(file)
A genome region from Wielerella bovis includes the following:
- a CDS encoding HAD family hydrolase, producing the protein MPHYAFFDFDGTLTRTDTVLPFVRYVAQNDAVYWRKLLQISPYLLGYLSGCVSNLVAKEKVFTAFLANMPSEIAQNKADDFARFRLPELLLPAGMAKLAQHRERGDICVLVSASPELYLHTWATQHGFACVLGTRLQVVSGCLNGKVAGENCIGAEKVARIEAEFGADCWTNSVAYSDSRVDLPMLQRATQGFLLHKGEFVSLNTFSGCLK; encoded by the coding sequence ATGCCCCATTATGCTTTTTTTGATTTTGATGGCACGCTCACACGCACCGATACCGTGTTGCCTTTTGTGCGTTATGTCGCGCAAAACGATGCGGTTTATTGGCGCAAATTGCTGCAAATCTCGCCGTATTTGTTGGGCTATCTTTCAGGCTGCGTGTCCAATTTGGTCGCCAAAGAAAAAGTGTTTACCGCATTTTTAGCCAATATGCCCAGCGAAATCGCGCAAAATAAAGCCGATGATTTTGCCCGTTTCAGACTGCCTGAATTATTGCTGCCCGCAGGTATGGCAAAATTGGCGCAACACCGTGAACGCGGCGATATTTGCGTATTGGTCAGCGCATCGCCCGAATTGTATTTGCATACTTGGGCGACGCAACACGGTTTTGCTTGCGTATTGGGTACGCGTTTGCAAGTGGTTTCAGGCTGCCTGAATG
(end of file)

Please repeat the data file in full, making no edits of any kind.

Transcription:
A genome region from Wielerella bovis includes the following:
- a CDS encoding HAD family hydrolase, producing the protein MPHYAFFDFDGTLTRTDTVLPFVRYVAQNDAVYWRKLLQISPYLLGYLSGCVSNLVAKEKVFTAFLANMPSEIAQNKADDFARFRLPELLLPAGMAKLAQHRERGDICVLVSASPELYLHTWATQHGFACVLGTRLQVVSGCLNGKVAGENCIGAEKVARIEAEFGADCWTNSVAYSDSRVDLPMLQRATQGFLLHKGEFVSLNTFSGCLK; encoded by the coding sequence ATGCCCCATTATGCTTTTTTTGATTTTGATGGCACGCTCACACGCACCGATACCGTGTTGCCTTTTGTGCGTTATGTCGCGCAAAACGATGCGGTTTATTGGCGCAAATTGCTGCAAATCTCGCCGTATTTGTTGGGCTATCTTTCAGGCTGCGTGTCCAATTTGGTCGCCAAAGAAAAAGTGTTTACCGCATTTTTAGCCAATATGCCCAGCGAAATCGCGCAAAATAAAGCCGATGATTTTGCCCGTTTCAGACTGCCTGAATTATTGCTGCCCGCAGGTATGGCAAAATTGGCGCAACACCGTGAACGCGGCGATATTTGCGTATTGGTCAGCGCATCGCCCGAATTGTATTTGCATACTTGGGCGACGCAACACGGTTTTGCTTGCGTATTGGGTACGCGTTTGCAAGTGGTTTCAGGCTGCCTGAATG